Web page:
November 5, 1998

Leftist Politics Complicate Job of Euro's Banker

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    FRANKFURT, Germany -- Wim Duisenberg will not acquire his full powers for another eight weeks, but he is already enduring his baptism by fire.

    As president of the new European Central Bank, Duisenberg is in charge of setting into operation Europe's single currency, the euro, on Jan. 4. But just when the historic project seemed set for a remarkably smooth start, the ground underneath him has shifted.

    Even as the new bank is preoccupied with projecting its hard-nosed credibility in world financial markets, Germany's new left-of-center government is badgering it almost daily to open up the monetary spigots and generate more jobs.

    Indeed, Duisenberg suddenly finds himself playing with a rule book developed by players who are not around anymore. After years of belt-tightening, a new raft of center-left governments are increasingly eager to lift spending and let their budget deficits nose upward once again.

    In a major ideological shift, Germany's new government, under Chancellor Gerhard Schroeder, now exhorts the bank almost daily to reduce interest rates and help stimulate growth.

    Germany's new finance minister, Oskar Lafontaine, passionately argues that the country's high unemployment stems directly from the austere monetary policies of the Bundesbank, which serves as the model for the European Central Bank.

    "Just look at America," Lafontaine said, referring to the Federal Reserve Board chairman. "Alan Greenspan has shown that you can simultaneously achieve inflation-free growth and growth in employment."

    And Christa Mueller, an influential government adviser who is married to Lafontaine, said: "The policies of the European Central Bank and the Bundesbank are not sacrosanct. They must be subjected to a certain control."

    To be sure, the new bank's independence and its duties are legally enshrined in the 1992 Maastricht Treaty, which laid the ground rules for the euro.

    But the political landscape has changed enormously since European leaders signed the treaty. Most countries now have left-of-center governments, and Germany's change in power eliminates the most formidable champion of hard-money policies.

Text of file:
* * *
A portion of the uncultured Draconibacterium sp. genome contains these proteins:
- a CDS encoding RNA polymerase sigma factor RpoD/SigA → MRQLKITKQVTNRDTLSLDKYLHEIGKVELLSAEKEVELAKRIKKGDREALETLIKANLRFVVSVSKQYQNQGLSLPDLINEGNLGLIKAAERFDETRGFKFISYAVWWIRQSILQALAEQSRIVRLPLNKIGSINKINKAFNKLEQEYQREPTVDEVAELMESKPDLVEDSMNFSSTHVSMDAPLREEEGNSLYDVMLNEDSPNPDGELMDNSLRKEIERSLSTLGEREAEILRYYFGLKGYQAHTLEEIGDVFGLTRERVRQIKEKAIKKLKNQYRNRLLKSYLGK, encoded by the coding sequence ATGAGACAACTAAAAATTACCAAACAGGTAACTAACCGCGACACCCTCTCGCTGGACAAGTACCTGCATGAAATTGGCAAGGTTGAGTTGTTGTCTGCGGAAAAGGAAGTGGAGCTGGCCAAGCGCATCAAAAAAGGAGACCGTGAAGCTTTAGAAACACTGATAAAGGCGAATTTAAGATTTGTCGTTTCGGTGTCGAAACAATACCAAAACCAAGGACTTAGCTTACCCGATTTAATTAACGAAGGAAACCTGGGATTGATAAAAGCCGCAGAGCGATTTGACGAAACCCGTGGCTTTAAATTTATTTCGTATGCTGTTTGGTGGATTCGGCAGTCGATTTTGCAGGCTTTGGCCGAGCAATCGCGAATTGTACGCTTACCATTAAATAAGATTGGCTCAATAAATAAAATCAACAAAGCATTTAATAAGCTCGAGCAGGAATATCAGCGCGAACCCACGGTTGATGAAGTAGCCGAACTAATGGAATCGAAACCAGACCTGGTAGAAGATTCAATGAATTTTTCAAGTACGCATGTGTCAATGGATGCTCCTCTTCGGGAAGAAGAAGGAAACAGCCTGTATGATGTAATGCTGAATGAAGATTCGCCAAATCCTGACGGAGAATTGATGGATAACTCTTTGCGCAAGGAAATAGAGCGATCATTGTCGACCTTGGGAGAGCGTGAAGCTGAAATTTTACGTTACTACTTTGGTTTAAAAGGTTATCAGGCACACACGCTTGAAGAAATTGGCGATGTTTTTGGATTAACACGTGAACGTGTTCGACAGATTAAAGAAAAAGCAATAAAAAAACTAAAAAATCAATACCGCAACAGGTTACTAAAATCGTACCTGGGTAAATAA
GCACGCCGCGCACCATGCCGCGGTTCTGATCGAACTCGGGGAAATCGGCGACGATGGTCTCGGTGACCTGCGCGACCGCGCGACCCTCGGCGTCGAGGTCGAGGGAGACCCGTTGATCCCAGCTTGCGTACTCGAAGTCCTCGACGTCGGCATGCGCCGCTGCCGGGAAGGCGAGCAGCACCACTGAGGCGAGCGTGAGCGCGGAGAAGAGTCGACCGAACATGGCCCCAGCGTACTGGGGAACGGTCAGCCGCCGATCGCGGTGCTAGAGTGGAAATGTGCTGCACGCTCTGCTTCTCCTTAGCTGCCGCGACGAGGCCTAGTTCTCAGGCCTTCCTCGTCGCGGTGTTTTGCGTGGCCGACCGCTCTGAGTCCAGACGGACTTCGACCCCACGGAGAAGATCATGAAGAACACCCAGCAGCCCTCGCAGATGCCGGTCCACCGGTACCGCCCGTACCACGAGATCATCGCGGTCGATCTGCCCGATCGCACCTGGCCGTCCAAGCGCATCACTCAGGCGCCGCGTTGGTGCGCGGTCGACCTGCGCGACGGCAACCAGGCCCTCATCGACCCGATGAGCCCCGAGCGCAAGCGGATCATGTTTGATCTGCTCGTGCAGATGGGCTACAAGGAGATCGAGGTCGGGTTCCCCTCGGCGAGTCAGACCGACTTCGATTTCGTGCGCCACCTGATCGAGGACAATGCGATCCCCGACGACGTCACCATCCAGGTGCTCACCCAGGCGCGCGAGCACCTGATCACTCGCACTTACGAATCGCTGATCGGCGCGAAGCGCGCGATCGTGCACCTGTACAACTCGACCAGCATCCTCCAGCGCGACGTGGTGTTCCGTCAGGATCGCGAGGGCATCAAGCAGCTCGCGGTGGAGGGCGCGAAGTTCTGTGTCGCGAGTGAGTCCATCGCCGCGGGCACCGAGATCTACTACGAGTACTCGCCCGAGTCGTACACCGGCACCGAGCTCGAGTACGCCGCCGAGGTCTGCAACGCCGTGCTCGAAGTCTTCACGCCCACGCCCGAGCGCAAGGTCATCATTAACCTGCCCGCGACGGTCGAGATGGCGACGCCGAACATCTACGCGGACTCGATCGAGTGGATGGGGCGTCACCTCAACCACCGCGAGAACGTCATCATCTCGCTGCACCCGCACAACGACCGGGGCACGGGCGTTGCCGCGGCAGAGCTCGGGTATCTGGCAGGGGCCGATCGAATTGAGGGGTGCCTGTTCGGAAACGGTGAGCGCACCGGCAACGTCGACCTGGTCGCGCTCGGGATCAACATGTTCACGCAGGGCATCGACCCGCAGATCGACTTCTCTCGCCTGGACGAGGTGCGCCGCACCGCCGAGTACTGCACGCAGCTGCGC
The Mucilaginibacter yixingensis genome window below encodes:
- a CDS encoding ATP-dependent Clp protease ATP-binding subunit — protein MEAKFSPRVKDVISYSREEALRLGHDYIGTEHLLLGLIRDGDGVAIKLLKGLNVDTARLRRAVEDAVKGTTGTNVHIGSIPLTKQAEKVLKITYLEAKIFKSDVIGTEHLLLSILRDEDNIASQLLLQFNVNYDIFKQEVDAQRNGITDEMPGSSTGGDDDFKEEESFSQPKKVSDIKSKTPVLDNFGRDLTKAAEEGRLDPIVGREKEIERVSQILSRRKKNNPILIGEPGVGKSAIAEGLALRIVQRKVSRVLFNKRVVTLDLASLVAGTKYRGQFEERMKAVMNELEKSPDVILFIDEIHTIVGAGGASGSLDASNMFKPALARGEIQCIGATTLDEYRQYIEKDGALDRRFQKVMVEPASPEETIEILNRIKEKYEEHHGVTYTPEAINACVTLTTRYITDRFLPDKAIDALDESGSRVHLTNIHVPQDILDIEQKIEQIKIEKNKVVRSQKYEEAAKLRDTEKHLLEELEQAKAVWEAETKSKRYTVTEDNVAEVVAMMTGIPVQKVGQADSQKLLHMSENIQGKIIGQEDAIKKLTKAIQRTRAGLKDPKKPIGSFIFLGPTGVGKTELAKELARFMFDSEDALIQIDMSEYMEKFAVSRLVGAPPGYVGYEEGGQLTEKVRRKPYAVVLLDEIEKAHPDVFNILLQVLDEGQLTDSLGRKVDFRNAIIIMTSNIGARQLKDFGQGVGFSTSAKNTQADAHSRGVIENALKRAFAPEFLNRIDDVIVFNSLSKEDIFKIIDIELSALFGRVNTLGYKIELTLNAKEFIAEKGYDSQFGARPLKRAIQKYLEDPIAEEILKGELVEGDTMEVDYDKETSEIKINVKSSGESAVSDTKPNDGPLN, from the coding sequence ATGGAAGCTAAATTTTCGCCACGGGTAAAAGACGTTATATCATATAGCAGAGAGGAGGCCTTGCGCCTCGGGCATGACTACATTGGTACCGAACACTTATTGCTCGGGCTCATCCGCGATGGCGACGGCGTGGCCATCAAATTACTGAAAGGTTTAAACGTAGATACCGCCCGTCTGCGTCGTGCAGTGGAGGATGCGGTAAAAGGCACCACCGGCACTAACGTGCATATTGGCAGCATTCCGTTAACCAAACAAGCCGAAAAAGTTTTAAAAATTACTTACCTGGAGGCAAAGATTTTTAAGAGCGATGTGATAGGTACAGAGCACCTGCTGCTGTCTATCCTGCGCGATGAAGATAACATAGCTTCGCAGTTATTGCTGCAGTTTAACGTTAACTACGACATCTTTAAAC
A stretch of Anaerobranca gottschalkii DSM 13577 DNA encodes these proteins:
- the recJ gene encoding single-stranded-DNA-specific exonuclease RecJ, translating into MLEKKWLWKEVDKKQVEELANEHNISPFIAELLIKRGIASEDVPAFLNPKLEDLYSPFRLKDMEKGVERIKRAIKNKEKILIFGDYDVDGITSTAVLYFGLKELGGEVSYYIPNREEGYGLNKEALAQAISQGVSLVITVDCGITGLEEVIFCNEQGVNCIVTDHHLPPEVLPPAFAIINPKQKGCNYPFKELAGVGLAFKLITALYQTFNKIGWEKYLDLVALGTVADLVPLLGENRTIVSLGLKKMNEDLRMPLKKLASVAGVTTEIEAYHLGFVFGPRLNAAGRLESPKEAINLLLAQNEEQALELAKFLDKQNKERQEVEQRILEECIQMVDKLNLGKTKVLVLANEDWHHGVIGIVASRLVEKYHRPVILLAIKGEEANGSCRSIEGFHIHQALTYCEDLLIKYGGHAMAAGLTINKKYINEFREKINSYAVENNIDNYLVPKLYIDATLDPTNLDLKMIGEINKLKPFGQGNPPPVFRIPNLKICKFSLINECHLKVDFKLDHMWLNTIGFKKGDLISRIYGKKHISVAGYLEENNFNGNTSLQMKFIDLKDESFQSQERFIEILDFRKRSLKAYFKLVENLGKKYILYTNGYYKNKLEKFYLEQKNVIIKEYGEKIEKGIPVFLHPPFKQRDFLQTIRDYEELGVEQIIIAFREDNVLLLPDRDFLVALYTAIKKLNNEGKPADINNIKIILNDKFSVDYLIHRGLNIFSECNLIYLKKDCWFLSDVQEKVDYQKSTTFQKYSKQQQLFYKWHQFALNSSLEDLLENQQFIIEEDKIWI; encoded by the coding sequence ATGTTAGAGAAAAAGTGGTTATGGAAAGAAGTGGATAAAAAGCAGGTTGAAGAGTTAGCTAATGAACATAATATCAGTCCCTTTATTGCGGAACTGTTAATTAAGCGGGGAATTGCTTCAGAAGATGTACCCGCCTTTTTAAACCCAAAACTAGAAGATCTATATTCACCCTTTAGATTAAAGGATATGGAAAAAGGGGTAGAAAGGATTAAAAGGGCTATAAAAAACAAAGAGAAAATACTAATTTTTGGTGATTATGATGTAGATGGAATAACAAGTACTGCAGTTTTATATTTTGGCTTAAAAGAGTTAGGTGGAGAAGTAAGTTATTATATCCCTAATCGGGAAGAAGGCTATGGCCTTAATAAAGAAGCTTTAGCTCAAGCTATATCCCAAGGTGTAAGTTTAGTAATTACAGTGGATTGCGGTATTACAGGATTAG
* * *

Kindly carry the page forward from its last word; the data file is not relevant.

It was Germany, under then-Chancellor Helmut Kohl, that enshrined the new bank's political independence. It was Germany, often to the fury of France, that insisted the bank focus almost entirely on keeping prices stable rather than on promoting economic growth or jobs. And it was Germany that demanded harsh penalties for countries that run high budget deficits.

    Indeed, many European economists believe that the gospel of fiscal austerity is losing force. Under the Stability and Growth Pact signed last year by all 11 nations adopting the euro, countries that run high deficits or have mountains of acquired debt are subject to huge penalties.

    Yet countries like Italy, which has twice as much debt as the rules allow, are expected to increase government spending next year. Last month, Italian Prime Minister Romano Prodi was forced to step down, because he could not muster enough support for his proposed budget cuts.

    And Italy is not alone. "You're clearly seeing a shift left in European governments that is triggering a greater willingness to increase spending," said Kermit Schoenholtz, global economist for Salomon Smith Barney in London.

    "I think it is fair to say that the rules of the game have been changed already," said Friedrich Heinemann, senior economist for the Institute for European Economic Research in Mannheim. "Until now, an important element of the credibility of the Stability and Growth Pact was Germany's tough position. With Lafontaine now in the government, the pact has already lost some of its credibility."

    At a news conference on Tuesday, Duisenberg brushed aside demands for a policy change. "It's normal for the political side to give suggestions or opinions," he said, "but it would be abnormal if these suggestions were listened to."

    A towering man with a shock of white hair and piercing blue eyes, Duisenberg established his credentials as an anti-inflation hawk as president of the Dutch central bank. There he locked his own monetary policy to the Bundesbank's. He argues that the only real way to promote job creation is by deregulating the economy.

    Indeed, a growing number of experts believe that outspoken pressure from Lafontaine and other European leaders will merely force Duisenberg to adopt an even tougher line just to demonstrate his independence.

    "Lafontaine would do well to study the example of Bob Rubin, which is to know when to shut up," said Rudiger Dornbush, an economist at Massachusetts Institute of Technology, referring to U.S. Treasury Secretary Robert Rubin. "The European Central Bank has to show its independence, and if it is pushed, it will have to shove back extra hard."